Your success could depend on who you put a ring on…
By Alexia McKay
Familiar with the phrase, “you are who you hang out”? Well, the same goes for who you marry as well. According to a study published from Carnegie Mellon University, people with “supportive spouses were more likely to take on potentially rewarding challenges.” Researchers say these couples experienced “more personal growth, happiness, psychological well-being, and better relationship functioning months later.”
The study analyzed 163 married couples and give each couple either a “simple puzzle” or an opportunity to compete for a prize. Their interactions were recorded, and the study found that spouses with “more encouraging partners were substantially more likely to decide to compete for the prize, while those with partners who discouraged them or expressed a lack of confidence more often chose the simple puzzle.”
“We found support for the idea that the choices people make at these specific decision points—such as pursuing a work opportunity or seeking out new friends—matter a lot for their long-term well-being,” said Brooke Feeney, the lead author of the study. “Significant others can help you thrive through embracing life opportunities,” said Feeney. “Or they can hinder your ability to thrive by making it less likely that you’ll pursue opportunities for growth.”
The study outlines three key steps on how a person could push their spouse to entertain new endeavors:
- Express enthusiasm about an opportunity
- Reassure your partner
- Discuss the potential benefits of taking on a new role or challenge.
Psychology Today lists seven qualities to a long-term, successful relationship:
- Intimacy compatibility ( physical, emotional and intellectual)
- The type of character your spouse brings out in you ( does he/she bring more of the bad or good side from you)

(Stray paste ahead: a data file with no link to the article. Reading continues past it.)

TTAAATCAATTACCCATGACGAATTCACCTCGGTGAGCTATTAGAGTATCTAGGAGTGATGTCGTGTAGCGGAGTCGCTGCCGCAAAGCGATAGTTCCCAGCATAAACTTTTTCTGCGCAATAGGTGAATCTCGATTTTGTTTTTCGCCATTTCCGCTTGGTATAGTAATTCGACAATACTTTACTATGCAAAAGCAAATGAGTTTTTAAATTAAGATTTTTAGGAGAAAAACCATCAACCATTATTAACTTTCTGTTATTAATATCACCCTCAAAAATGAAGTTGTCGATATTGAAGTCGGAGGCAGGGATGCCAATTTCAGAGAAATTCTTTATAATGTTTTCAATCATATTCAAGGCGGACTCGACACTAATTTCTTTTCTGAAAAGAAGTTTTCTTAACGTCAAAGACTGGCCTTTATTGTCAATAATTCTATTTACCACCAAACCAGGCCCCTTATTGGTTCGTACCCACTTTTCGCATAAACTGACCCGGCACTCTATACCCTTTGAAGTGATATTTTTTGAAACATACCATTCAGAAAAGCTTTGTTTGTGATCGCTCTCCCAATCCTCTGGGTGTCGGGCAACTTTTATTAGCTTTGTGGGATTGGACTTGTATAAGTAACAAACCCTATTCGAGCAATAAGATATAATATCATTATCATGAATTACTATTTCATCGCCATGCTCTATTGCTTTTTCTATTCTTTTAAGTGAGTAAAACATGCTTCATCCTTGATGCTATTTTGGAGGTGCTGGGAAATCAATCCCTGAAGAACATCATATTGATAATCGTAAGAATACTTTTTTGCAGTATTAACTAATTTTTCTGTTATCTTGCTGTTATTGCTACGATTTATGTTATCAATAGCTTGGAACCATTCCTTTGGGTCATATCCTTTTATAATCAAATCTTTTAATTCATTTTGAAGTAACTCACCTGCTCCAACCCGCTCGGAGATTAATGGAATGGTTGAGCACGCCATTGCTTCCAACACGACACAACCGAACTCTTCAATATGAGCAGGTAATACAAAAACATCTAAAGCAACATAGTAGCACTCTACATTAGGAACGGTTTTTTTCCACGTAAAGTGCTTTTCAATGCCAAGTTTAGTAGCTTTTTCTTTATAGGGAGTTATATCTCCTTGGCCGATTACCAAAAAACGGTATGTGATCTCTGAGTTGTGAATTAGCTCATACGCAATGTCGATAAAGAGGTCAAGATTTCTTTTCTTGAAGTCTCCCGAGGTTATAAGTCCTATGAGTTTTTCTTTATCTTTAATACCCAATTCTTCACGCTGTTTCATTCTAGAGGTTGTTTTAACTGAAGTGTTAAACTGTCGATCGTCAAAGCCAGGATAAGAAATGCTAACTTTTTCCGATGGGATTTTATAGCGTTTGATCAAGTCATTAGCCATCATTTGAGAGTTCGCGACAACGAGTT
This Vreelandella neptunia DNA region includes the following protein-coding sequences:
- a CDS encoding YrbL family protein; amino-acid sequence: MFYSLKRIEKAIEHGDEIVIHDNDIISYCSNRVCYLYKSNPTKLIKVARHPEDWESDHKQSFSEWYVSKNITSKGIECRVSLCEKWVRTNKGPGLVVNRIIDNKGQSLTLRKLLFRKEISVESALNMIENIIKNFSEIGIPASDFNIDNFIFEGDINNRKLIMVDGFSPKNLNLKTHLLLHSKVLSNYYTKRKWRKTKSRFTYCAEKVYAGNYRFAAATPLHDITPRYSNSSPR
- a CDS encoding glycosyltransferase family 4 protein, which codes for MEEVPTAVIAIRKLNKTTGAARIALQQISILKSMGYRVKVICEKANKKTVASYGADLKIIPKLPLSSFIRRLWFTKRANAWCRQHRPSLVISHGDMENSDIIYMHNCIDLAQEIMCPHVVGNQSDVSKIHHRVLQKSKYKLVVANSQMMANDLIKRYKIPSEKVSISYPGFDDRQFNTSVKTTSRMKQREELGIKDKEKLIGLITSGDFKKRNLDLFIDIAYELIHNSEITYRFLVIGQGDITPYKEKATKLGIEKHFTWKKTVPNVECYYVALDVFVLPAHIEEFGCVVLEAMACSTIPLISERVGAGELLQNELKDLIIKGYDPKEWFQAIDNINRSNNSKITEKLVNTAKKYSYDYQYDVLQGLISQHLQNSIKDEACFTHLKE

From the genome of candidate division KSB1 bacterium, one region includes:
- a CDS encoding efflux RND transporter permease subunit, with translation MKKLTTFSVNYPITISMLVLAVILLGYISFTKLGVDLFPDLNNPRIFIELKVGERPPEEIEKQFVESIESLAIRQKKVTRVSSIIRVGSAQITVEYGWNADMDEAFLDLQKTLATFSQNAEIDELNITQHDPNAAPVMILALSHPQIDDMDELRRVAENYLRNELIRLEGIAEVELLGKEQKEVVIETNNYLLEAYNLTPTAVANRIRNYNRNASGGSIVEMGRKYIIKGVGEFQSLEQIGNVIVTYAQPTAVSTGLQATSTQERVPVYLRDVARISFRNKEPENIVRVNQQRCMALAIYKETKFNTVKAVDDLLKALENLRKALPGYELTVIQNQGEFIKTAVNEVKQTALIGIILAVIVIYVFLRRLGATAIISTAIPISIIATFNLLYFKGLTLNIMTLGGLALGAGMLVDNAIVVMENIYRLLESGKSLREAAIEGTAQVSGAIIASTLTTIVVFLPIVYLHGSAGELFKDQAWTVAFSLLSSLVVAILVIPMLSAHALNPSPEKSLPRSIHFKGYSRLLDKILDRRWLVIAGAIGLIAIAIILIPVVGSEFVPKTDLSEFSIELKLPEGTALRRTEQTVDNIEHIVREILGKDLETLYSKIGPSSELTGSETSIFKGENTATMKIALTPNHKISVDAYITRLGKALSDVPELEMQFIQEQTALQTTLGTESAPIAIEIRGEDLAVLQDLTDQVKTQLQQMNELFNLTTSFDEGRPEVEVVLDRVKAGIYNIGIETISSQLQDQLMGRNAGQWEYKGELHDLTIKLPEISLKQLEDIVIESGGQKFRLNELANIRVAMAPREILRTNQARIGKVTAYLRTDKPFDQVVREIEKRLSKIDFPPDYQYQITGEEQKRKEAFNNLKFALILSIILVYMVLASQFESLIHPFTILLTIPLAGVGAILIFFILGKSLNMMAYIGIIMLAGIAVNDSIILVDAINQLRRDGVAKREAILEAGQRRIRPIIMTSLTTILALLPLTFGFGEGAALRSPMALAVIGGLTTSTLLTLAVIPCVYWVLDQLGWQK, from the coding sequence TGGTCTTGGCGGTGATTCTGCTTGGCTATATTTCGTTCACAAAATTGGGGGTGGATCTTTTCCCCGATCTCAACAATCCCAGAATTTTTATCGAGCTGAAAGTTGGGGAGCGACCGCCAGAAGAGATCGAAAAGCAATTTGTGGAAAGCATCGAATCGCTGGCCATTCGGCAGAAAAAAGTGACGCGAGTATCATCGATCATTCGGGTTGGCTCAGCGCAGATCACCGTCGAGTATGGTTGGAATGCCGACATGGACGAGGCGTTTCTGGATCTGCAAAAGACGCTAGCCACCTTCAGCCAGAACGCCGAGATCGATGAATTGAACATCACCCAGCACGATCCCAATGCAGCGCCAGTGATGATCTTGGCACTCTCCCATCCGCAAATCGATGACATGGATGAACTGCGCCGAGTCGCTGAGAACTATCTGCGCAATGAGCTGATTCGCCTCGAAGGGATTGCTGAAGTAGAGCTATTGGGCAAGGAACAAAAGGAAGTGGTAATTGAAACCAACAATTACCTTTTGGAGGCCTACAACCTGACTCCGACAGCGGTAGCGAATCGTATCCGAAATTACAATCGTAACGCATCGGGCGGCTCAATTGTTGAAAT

- How your partner deals with conflict ( keep to themselves? do they fight? talk it out?)
- Views on financial and family values
Several power couples have credited their success to their spousals, starting with our Former President Barack Obama, who calls First Lady Michelle, his forever first lady.
“Obviously I couldn’t have done anything that I’ve done without Michelle,” Mr. Obama told Oprah in a 2011 interview. “You were asking earlier what keeps me sane, what keeps me balanced, what allows me to deal with the pressure. It is this young lady right here… Not only has she been a great first lady, she is just my rock. I count on her in so many ways every single day.”
“I also want to thank Michelle Obama for after the presidency sticking with me,” he said during his acceptance speech for the 2017 Profile in Courage award. “Because I think she felt an obligation to the country to stay on. But once her official duties were over, it wasn’t clear. I love my wife. And I’m grateful for her. And I do believe that it was America’s great good fortune to have her as first lady.”
In her best-selling autobiography, Becoming, Michelle shares how her husband motivated her during their early days.
In 2018, Beyoncé and Jay-Z released a joint album called “Everything Is Love.” The entire album documents the Carters’ shared stories of success and reconciliation following infidelity scandals that rocked their marriage the year before.
“The music suggests, is their shared success,” an LA Times writer described the album in a review, “the certainty, in other words, that neither could ever find another partner capable of pulling such weight. If their accomplishments unite them, though, they also emphasize their rare standing; the multi-act narrative they’ve spun over the last two years goes beyond their particulars to address the state of African American ambition.
Beyoncé has frequently given kudos to her husband for being extremely supportive f her career and helping her on “on so many levels.”
“I would not be the woman I am if I did not go home to that man,” Beyonce once said in a 2013 interview. “It just gives me such a foundation.”
By Alexia McKay